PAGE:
The Orphanage (2007): Peter Pan Darkly

The Orphanage (2007 film)
The Orphanage (2007 film) (Photo credit: Wikipedia)

What do you do when you want to watch the latest Guillermo del Toro film and there’s nothing new to watch?  Do the next best thing and watch  a film produced by del Toro and directed by his protégée.

Directed by Juan Antonio Bayona as his first feature film, he must have done something right, because he’s just finished making The Impossible with Ewan McGregorNaomi Watts and Geraldine Chaplin.  Of course he had del Toro to guide him and it shows. The Orphanage  looks, feels and sounds like a del Toro film.

But that is not a bad thing, at all.

The Orphanage, or El Orfanato, is a Genre film. This term Genre was coined when critics tried to put Joss Wedon’s works into a specific genre. Whedon specialises in blending several different genres into one film or program, hence the use of a new film type of genre that is called just ‘genre.’ The term fits this film like a glove.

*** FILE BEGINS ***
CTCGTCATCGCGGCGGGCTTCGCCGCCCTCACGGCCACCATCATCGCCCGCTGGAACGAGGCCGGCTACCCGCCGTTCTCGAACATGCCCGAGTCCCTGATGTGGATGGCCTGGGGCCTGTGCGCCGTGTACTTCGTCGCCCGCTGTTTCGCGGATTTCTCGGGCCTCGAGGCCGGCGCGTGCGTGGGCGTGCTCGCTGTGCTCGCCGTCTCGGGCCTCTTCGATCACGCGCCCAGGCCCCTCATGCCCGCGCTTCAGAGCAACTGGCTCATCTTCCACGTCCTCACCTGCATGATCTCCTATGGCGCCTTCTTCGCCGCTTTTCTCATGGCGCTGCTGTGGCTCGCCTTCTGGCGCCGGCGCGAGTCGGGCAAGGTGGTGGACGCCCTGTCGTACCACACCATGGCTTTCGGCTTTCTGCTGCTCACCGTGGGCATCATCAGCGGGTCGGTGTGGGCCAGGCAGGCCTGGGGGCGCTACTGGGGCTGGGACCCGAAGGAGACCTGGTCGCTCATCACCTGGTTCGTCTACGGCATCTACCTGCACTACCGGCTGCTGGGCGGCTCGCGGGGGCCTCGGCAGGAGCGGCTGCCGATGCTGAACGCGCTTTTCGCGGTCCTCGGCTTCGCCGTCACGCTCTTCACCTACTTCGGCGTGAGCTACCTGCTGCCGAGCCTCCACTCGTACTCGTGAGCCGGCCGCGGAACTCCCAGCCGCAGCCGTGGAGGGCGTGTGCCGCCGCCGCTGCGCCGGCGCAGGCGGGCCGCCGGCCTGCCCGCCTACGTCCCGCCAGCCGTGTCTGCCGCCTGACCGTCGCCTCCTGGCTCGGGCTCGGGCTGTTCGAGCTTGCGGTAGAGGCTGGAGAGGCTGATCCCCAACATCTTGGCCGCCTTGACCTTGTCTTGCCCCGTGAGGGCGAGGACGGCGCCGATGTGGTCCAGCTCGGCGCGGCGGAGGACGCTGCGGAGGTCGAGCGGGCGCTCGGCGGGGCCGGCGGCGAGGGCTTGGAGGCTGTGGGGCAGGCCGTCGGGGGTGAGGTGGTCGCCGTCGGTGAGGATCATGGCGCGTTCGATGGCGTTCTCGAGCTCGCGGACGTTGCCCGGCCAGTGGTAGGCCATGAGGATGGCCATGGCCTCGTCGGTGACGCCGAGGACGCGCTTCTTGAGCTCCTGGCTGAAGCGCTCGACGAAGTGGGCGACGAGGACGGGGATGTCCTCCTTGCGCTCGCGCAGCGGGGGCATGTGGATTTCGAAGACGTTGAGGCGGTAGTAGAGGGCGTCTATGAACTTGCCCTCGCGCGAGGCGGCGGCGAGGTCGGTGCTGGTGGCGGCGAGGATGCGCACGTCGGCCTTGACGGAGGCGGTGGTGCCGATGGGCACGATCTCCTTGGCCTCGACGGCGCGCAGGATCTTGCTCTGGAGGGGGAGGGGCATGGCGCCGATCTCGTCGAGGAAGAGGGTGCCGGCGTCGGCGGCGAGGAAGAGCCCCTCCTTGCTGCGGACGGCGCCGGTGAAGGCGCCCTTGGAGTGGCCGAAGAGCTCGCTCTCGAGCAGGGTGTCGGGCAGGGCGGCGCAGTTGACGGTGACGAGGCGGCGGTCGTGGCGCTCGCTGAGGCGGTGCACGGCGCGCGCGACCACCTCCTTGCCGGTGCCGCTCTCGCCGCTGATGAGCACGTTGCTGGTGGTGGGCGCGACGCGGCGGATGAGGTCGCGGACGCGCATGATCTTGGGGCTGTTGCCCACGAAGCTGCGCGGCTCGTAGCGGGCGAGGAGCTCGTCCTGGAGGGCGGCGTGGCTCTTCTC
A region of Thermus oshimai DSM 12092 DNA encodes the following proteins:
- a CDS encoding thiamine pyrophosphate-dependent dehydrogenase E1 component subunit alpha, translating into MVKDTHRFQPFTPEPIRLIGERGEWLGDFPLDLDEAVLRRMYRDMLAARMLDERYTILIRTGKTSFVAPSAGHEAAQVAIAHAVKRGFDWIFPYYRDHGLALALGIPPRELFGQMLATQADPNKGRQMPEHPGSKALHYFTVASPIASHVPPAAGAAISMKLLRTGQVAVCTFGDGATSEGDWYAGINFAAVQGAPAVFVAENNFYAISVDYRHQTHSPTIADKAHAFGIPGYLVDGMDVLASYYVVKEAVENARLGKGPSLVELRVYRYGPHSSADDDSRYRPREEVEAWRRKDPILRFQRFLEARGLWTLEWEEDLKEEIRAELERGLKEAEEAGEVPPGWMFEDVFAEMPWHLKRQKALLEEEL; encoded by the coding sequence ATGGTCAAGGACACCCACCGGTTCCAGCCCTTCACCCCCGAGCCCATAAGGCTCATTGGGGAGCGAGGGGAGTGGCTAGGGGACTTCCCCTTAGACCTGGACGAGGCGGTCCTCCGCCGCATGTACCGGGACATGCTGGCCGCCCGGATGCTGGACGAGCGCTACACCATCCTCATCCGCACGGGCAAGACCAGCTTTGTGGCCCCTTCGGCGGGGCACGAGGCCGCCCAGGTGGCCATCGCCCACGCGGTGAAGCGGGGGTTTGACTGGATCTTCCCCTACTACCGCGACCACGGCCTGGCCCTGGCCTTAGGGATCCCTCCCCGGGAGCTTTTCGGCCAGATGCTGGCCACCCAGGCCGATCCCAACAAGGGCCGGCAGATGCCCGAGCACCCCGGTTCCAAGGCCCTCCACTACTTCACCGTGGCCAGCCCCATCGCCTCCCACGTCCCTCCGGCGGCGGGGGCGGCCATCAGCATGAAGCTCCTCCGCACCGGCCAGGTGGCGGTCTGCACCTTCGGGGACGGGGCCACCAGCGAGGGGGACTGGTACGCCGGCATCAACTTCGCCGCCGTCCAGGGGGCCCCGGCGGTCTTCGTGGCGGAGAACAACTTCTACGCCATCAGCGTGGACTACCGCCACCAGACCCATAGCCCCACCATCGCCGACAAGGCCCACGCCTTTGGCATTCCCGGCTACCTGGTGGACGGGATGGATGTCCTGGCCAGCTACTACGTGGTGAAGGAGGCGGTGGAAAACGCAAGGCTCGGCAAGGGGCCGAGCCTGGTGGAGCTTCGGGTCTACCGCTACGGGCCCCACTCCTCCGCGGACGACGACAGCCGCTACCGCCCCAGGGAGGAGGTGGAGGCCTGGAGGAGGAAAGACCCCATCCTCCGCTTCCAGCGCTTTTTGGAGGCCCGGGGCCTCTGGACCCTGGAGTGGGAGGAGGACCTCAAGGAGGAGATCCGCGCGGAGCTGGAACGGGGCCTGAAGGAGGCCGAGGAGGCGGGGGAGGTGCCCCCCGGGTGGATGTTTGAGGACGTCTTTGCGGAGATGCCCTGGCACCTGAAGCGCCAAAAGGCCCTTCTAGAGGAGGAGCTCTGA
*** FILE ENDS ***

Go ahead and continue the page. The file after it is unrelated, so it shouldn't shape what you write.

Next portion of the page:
The film combines elements from the worlds of horror, the supernatural, fantasy, mystery, thriller, drama and tragedy. It borrows more than a little from the children’s tale of Peter Pan and the lost boys. It also offers up deep heart breaking truths that almost make you want to pull your hair and rend your cloths with grief for the main character. It is in essence the very picture of a ‘Genre’ film and it is a masterpiece by any definition.

The film opens in 1976, a young girl named Laura is playing with her friends and fellow orphanage ‘inmates’ when she finds out that she has been adopted. Playing the game, one-two-three-knock on the wall is the last activity she will enjoy with her friends.

The film moves up to present day and the now 37 year old Laura (Belén Rueda) and husband Carlos (Fernando Cayo) along with their adopted son Simón (Roger Príncep) move back to her old orphanage home. She and Carlos have purchased the old building with plans to renovate it into a home for disabled and terminally ill children. Laura and Carlos want to do this for two reasons, Simón their adopted son has HIV and is dying and Laura has wonderful memories of the place and wants to recreate them with Carlos’s help. Especially poignant is the fact that Simón doesn’t know that he is dying.